I was lucky enough to grow up in a house full of books. Stories were shared regularly around the kitchen table, and we were all encouraged to read verse out loud, particularly the works of A A Milne (‘James James Morrison Morrison Weatherby George Dupree’), Alfred Noyes (‘The highwayman came riding, riding . . . up to the old inn-door’) and Hilaire Belloc (‘Matilda, Who Told Lies and was Burned to Death’).
So my head was always full of stories and words, rhythm and rhyme. Poems jumped into my brain when I was riding my bike to school along the banks of the Bunyip River (which is a story in itself!). I’d repeat them over and over until I knew them off by heart, then, when I got home, I’d grab an old exercise book and race up to the hay stack so I could scribble them down in private.
My early attempts at poetry were very much doggerel (and catterel!) and usually about animals.
Penelope was a pig
One day she ate a fig
She wasn’t fond of it
So she threw it in a pit
Then, when I was about eight, I sent in a longer poem called My Little Creek to the Junior Age section of The Age newspaper. Not only did they print it, they paid me 17 shillings and sixpence for it – a fortune back in the days when it took you and your brother six months of saving up your sixpence a week ‘job’ money to buy a Monopoly set.
It was my first paid publication – and I was determined it wouldn’t be my last. I sat in my bedroom munching on toasted cheese sandwiches, solemnly resolving there and then that I would become ‘A Writer’ when I grew up. I even had a ‘writerly’ pen name picked out – Gemma Craven – and a publisher – Penguin – whose Puffin books were among my favourites at the time. Especially Noel Streatfeild’s Ballet Shoes and Ivan Southall’s Ash Road and Hills End.
I kept writing poetry all through school, but most of it gushed out in Year 11 and 12 – pages and pages of teenage angst poetry when I should have been studying instead. And I wrote a long spoof of the Canterbury Tales based on the teachers at my school for our school magazine.
I enjoyed other kinds of writing as well. My cousins (who lived across the paddock) and I started our own newspaper called The Thrilling Three when were about nine or ten. It was full of interviews with the farm animals (how many eggs had been laid that day) and other important goings on. I wrote play scripts for my friends to perform at lunchtimes at school (complete with sound effects). And I started a romantic novel when I was eleven, called Those Who Wait, which sadly never developed past the first chapter.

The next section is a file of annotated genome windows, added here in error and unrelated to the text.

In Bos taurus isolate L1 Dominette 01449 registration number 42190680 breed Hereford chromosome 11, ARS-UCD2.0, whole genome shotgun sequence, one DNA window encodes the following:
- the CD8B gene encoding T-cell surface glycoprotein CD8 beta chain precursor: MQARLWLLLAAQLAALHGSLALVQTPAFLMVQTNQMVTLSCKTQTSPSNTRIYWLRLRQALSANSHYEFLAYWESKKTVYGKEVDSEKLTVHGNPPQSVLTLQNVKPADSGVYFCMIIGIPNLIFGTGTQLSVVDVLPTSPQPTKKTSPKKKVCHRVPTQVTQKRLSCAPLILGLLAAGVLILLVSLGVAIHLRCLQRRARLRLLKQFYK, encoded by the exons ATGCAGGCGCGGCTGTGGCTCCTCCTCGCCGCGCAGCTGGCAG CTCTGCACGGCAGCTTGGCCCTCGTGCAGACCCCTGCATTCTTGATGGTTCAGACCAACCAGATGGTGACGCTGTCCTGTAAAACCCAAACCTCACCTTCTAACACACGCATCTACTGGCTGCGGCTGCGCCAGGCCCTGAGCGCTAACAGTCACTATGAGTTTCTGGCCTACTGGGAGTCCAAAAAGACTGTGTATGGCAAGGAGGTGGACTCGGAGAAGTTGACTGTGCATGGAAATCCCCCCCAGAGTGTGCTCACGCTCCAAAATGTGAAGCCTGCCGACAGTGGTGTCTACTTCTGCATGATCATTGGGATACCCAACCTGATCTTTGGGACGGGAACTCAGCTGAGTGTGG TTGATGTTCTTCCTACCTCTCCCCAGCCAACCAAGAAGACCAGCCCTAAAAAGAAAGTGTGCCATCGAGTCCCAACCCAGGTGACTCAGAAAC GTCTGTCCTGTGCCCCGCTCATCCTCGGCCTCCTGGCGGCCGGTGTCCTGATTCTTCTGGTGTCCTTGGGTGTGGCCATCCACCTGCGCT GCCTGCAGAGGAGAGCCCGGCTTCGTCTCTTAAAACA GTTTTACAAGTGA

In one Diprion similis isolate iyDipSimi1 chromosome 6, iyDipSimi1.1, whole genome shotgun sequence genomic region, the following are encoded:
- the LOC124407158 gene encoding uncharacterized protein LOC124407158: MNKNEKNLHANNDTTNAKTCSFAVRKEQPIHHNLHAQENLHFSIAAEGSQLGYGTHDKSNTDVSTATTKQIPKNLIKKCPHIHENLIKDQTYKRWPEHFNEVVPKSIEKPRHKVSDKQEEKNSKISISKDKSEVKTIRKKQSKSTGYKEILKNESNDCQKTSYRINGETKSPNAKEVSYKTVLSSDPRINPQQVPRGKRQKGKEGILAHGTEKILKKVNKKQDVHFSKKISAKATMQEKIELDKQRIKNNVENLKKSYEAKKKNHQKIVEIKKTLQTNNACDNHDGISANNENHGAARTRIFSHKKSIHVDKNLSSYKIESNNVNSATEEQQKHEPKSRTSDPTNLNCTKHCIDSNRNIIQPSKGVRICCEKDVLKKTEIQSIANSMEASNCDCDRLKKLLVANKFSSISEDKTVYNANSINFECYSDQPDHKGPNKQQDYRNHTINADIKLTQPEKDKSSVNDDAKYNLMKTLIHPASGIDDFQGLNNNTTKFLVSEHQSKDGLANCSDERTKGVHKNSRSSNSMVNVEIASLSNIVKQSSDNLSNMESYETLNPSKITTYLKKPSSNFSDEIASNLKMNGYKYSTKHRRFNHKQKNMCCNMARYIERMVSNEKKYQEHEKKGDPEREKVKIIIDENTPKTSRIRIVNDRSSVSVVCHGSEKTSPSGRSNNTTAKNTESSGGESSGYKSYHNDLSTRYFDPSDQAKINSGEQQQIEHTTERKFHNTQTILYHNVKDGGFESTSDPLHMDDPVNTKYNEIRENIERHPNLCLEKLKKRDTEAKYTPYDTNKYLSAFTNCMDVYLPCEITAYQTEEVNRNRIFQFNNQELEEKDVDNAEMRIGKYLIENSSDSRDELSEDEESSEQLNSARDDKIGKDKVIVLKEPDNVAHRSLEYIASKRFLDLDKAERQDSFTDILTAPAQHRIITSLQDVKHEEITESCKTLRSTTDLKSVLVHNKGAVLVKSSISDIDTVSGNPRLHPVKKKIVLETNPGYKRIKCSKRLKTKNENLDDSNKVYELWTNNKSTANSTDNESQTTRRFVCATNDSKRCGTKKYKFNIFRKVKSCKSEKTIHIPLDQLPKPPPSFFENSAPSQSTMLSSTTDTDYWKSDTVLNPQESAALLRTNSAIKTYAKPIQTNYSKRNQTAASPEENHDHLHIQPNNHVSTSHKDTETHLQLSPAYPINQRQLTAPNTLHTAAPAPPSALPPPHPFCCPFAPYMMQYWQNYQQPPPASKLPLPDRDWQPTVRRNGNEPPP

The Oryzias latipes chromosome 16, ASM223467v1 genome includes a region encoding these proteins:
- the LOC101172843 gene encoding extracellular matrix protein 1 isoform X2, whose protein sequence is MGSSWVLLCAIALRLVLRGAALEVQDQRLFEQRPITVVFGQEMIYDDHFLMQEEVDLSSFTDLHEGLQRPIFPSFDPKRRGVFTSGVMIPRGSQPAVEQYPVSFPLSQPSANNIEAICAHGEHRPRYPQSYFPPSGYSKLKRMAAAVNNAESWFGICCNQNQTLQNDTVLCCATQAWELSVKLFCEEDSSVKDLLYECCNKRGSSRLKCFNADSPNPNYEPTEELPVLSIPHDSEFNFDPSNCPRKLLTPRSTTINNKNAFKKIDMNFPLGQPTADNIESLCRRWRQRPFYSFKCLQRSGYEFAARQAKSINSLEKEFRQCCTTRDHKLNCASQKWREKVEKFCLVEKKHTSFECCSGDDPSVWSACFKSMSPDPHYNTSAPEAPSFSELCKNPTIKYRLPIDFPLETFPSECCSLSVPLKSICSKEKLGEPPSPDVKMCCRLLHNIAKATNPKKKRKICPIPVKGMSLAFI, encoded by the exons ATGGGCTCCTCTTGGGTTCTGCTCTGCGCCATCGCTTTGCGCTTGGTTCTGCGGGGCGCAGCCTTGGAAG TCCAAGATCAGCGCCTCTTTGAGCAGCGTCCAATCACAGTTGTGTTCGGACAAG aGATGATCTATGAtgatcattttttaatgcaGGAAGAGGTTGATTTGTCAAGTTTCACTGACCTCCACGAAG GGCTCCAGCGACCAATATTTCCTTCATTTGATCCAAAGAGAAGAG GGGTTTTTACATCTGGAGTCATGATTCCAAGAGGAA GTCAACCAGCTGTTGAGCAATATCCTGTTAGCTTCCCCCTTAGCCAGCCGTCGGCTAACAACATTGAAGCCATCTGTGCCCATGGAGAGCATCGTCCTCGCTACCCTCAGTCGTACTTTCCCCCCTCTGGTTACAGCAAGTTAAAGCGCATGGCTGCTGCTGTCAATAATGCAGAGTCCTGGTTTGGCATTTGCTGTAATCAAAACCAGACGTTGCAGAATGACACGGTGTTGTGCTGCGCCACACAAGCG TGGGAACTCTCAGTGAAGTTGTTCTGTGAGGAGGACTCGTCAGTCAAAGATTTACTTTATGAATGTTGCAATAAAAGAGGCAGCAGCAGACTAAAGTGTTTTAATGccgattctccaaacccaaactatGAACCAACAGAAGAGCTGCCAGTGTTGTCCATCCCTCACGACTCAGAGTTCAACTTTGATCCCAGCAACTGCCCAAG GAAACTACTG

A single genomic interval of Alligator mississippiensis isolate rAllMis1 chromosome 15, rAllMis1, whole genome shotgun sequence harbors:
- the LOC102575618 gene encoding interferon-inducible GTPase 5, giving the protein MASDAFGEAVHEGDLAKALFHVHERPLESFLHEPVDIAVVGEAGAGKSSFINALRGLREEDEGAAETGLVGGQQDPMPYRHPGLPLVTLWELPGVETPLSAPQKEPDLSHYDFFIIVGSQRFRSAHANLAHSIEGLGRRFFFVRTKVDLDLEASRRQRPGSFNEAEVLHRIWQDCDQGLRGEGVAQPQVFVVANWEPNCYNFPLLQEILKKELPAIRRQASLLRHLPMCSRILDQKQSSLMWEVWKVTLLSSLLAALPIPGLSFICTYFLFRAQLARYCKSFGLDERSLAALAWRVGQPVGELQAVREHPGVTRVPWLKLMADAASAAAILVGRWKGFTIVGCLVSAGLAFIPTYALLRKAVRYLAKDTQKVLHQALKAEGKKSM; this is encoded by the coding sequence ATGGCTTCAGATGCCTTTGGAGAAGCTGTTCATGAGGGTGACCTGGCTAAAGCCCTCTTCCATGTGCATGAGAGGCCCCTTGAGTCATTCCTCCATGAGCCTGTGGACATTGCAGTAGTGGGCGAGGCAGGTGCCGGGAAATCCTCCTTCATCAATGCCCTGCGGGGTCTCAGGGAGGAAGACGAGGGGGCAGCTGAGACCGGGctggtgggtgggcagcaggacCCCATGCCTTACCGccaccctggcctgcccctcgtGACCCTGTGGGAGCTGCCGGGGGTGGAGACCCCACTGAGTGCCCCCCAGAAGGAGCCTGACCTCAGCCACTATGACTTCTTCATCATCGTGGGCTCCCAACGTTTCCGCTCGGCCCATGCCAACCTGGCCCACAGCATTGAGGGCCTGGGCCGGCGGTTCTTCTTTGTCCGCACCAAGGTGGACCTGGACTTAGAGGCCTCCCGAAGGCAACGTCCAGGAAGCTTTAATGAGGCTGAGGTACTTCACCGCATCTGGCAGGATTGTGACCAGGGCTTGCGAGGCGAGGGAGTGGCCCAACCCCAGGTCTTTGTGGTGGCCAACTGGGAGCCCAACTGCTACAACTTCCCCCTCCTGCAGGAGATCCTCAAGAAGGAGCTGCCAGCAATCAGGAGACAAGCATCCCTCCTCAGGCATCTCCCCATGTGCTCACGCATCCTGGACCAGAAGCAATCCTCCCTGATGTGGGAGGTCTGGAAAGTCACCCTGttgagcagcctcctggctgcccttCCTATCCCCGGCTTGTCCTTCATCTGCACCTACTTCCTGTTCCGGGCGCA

It was all great practice for when I did finally grow up (highly questionable!) and became A Writer for real. And then strange things began to happen. I was asked to use a pen name for my first published book, Hot Licks, which was part of the Dolly Fiction series. There was already a well-known English actor called Gemma Craven by then, so I changed the Craven part to Carey instead.
The doggerel and catterel fed into my book of poems for the very young, Doodledum Dancing, published by . . . Penguin!
And one night at a literary dinner, I met my childhood idol, Ivan Southall, who agreed to let me visit his home to interview him for a children’s magazine I was editing. And he made me a toasted cheese sandwich!!!
Meredith Costain is a versatile writer whose work ranges from picture books through to novels, poetry and narrative non-fiction. Her books include CBCA Honour Book Doodledum Dancing, Mummies are Lovely, novelisations of Dance Academy, and the quirky illustrated series, The Ella Diaries. She enjoys presenting writing workshops in libraries and schools. Visit her (and meet her many pets!) at www.meredithcostain.com